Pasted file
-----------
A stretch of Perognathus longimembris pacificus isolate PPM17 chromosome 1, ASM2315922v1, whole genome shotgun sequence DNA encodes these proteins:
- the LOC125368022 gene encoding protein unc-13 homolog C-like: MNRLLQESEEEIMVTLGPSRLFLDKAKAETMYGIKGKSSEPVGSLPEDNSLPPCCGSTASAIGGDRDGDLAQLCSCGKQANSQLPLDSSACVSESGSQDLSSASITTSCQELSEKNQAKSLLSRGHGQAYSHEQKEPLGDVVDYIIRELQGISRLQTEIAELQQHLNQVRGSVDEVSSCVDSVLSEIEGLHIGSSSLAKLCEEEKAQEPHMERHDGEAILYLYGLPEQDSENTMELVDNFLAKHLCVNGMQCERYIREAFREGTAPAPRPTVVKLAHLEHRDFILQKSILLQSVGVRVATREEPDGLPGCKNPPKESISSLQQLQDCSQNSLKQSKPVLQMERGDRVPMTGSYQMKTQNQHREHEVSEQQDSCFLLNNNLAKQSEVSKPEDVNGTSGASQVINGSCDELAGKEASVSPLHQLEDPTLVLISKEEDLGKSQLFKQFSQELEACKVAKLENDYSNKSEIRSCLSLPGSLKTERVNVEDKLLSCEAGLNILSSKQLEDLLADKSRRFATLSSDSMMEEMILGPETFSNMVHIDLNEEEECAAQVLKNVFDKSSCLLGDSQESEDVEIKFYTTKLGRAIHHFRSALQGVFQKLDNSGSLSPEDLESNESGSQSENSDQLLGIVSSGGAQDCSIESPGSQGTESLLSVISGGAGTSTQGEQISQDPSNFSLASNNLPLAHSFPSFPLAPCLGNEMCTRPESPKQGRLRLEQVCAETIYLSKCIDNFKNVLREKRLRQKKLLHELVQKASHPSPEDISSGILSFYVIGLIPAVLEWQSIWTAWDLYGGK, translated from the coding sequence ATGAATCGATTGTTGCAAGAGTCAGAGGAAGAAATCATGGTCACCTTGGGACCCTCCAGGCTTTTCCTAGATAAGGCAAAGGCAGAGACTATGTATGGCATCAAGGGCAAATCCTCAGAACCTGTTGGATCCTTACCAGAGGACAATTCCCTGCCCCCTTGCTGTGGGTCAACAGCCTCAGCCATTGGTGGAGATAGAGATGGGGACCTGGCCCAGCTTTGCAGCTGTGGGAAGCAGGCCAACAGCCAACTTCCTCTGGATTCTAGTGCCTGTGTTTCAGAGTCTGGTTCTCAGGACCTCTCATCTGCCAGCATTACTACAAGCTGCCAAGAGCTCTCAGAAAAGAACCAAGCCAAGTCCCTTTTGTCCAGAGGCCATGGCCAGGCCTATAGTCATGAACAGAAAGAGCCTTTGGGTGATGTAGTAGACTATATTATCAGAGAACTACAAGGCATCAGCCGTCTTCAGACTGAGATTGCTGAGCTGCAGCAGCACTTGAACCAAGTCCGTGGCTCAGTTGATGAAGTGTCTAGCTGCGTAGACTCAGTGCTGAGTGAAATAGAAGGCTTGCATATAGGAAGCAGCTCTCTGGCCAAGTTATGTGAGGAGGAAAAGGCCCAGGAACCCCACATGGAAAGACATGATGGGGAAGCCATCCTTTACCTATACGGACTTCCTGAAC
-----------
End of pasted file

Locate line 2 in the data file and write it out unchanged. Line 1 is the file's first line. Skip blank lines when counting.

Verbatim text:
- the LOC125368022 gene encoding protein unc-13 homolog C-like: MNRLLQESEEEIMVTLGPSRLFLDKAKAETMYGIKGKSSEPVGSLPEDNSLPPCCGSTASAIGGDRDGDLAQLCSCGKQANSQLPLDSSACVSESGSQDLSSASITTSCQELSEKNQAKSLLSRGHGQAYSHEQKEPLGDVVDYIIRELQGISRLQTEIAELQQHLNQVRGSVDEVSSCVDSVLSEIEGLHIGSSSLAKLCEEEKAQEPHMERHDGEAILYLYGLPEQDSENTMELVDNFLAKHLCVNGMQCERYIREAFREGTAPAPRPTVVKLAHLEHRDFILQKSILLQSVGVRVATREEPDGLPGCKNPPKESISSLQQLQDCSQNSLKQSKPVLQMERGDRVPMTGSYQMKTQNQHREHEVSEQQDSCFLLNNNLAKQSEVSKPEDVNGTSGASQVINGSCDELAGKEASVSPLHQLEDPTLVLISKEEDLGKSQLFKQFSQELEACKVAKLENDYSNKSEIRSCLSLPGSLKTERVNVEDKLLSCEAGLNILSSKQLEDLLADKSRRFATLSSDSMMEEMILGPETFSNMVHIDLNEEEECAAQVLKNVFDKSSCLLGDSQESEDVEIKFYTTKLGRAIHHFRSALQGVFQKLDNSGSLSPEDLESNESGSQSENSDQLLGIVSSGGAQDCSIESPGSQGTESLLSVISGGAGTSTQGEQISQDPSNFSLASNNLPLAHSFPSFPLAPCLGNEMCTRPESPKQGRLRLEQVCAETIYLSKCIDNFKNVLREKRLRQKKLLHELVQKASHPSPEDISSGILSFYVIGLIPAVLEWQSIWTAWDLYGGK, translated from the coding sequence ATGAATCGATTGTTGCAAGAGTCAGAGGAAGAAATCATGGTCACCTTGGGACCCTCCAGGCTTTTCCTAGATAAGGCAAAGGCAGAGACTATGTATGGCATCAAGGGCAAATCCTCAGAACCTGTTGGATCCTTACCAGAGGACAATTCCCTGCCCCCTTGCTGTGGGTCAACAGCCTCAGCCATTGGTGGAGATAGAGATGGGGACCTGGCCCAGCTTTGCAGCTGTGGGAAGCAGGCCAACAGCCAACTTCCTCTGGATTCTAGTGCCTGTGTTTCAGAGTCTGGTTCTCAGGACCTCTCATCTGCCAGCATTACTACAAGCTGCCAAGAGCTCTCAGAAAAGAACCAAGCCAAGTCCCTTTTGTCCAGAGGCCATGGCCAGGCCTATAGTCATGAACAGAAAGAGCCTTTGGGTGATGTAGTAGACTATATTATCAGAGAACTACAAGGCATCAGCCGTCTTCAGACTGAGATTGCTGAGCTGCAGCAGCACTTGAACCAAGTCCGTGGCTCAGTTGATGAAGTGTCTAGCTGCGTAGACTCAGTGCTGAGTGAAATAGAAGGCTTGCATATAGGAAGCAGCTCTCTGGCCAAGTTATGTGAGGAGGAAAAGGCCCAGGAACCCCACATGGAAAGACATGATGGGGAAGCCATCCTTTACCTATACGGACTTCCTGAAC